Now, more than ever before, business leaders need to keep a sharp focus on the year ahead, says Jason Downes, MD of Powwownow.
Following an unprecedented twelve months for UK businesses, it’s key that leaders remain aware of trends occurring in both the local, and global business environments. With innovation, growth and productivity all key considerations for organisations when planning for the year ahead, what are the key business trends business leaders should be watching out for?
Collaboration has long been linked to creativity, innovation and progress, but as we move into 2018, encouraging collaboration will become absolutely crucial for organisations looking to evolve. Cross-team collaboration not only promotes a greater sense of self-analysis, but also challenges employees to think about tasks and solutions more creatively.
By actively bringing together people and encouraging them to collaborate wherever possible, leaders will give teams the chance to appreciate how their colleagues work, think, and solve challenges. This will also encourage employees to utilise these new skill sets within their own teams.
Flexible working and remote teams
The rapid evolution in workplace technology over the past decade has had a staggering impact on the workplace, fundamentally changing the nature of our work and how we carry it out. Forward thinking companies looking to increase employee motivation and productivity over the next twelve months should be thinking about how they can use technology to develop their traditional workplace, and implement a flexible working policy.
It’s common for companies to be reluctant to allow their employees to work away from the office, but those who put trust in their employees will benefit from improved productivity, and ultimately, profitability.
In an increasingly digital world, success and growth are only possible if leaders have a strong understanding of how technology can benefit their company. It has become clear that businesses that strive to embed technology into their core strategy, not only benefit from increased productivity and efficiency, but are also far more likely to experience rapid growth.
As consumers begin to get on board with the trends in technology, and employees begin to lead the way by introducing new tech, like instant messengers, collaboration tools and chatbots into their own teams and daily routines, leaders can no longer afford to overlook the importance of an ambitious and holistic technological strategy.
AI driven organisations
There was a great deal of debate about how AI will disrupt traditional offices, and long-standing professions in 2017, but the technology is actually already encouraging innovation and increasing efficiency levels in many industries for a number of years now.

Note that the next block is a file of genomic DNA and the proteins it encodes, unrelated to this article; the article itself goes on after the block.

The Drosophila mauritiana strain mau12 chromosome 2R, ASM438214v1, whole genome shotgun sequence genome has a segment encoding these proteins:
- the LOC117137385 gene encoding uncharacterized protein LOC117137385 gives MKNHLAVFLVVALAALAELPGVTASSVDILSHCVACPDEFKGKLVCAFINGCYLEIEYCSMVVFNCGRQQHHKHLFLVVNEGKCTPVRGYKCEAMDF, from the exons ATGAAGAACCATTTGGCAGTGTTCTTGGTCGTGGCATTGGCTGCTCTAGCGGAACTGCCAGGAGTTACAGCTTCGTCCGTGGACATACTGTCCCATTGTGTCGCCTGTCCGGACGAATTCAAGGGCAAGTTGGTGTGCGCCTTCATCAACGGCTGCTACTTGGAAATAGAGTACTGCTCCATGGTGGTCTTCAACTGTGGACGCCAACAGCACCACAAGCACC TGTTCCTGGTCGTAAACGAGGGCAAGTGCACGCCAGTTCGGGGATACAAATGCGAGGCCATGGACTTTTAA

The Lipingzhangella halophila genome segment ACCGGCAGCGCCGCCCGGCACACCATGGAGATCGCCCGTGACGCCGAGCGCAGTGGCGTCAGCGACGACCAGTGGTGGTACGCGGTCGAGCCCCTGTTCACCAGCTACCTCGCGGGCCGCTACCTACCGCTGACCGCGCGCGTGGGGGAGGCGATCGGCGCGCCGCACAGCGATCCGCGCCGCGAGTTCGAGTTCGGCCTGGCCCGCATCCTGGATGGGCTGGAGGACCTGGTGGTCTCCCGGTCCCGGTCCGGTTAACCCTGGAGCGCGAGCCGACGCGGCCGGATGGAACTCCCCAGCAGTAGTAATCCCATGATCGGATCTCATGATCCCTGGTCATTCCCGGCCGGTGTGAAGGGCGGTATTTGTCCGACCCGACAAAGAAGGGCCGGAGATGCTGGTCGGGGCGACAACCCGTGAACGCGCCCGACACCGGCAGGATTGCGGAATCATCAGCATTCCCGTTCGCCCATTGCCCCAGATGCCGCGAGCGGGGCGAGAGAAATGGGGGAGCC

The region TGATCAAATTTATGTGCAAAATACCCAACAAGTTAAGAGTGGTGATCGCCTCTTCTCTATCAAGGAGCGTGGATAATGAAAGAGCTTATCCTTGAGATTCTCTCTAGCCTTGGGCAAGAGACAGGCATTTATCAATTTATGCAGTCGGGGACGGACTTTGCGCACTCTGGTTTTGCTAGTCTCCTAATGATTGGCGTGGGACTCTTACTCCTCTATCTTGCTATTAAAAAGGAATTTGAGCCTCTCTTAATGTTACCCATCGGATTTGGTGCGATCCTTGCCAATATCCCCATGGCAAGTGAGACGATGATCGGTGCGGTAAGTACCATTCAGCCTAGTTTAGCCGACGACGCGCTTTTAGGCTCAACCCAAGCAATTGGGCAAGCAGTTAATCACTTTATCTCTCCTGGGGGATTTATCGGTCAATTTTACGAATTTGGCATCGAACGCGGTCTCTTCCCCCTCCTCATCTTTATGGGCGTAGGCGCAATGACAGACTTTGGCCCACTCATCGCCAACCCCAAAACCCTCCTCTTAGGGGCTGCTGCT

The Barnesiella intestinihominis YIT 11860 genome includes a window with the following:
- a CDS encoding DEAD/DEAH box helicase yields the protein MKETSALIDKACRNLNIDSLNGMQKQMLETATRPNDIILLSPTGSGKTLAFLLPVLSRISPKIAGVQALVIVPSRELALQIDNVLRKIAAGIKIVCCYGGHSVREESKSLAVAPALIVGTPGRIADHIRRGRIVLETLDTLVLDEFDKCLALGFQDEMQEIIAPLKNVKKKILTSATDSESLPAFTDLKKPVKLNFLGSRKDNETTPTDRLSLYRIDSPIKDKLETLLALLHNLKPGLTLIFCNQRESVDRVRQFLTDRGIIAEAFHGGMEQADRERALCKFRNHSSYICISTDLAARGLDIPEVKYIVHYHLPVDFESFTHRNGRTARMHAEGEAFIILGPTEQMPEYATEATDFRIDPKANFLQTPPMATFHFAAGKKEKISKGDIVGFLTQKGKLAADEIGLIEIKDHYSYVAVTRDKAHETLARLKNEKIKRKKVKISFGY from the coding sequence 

From simple tasks such as scheduling meetings and making reservations, to more complex document analysis, AI-enabled tools and assistants are already being widely used by businesses across the globe.
Over the next year it’s likely that a great deal of repetitive, labour-intensive tasks will be automated to reduce overheads, increase efficiency, and give employees more time to complete complex cognitive tasks.
AR and VR make a mark
We’re already starting to see the benefits that virtual reality and augmented reality are bringing to businesses of all sizes, and there’s still an endless amount of potential opportunities these technologies will present to employees and businesses alike in the next five years.
However, one of the most important ways that businesses can utilise these technologies now are as tools for collaboration. Instead of requiring all members of a team to be physically together in one place for meetings, planning sessions and day-to-day catch ups, these visual tools enable teams to talk and collaborate on important projects from anywhere in the world.
Generation Z driven workplaces
2018 signals the first time that Generation Z will begin to enter the workplace on mass, so for business leaders hoping to attract these young professionals, ensuring that workplaces are attractive to this new generation will be absolutely crucial. It goes without saying that technology has become part and parcel of young professional’s lives – in both a personal and professional capacity.
For most, if not all of this generation, fast, reliable and industry standard technology is an expectation of any modern workplace with two thirds (66%) considering up to date technology as important or very important in allowing them to work effectively. This generation are also becoming more averse to rigid corporate hierarchies, and favour open collaborative environments. For businesses looking to make the most of these ‘digitally native’ individuals, and harness their unique skillsets, creating a workplace that aligns with Generation Z’s attitudes towards work.
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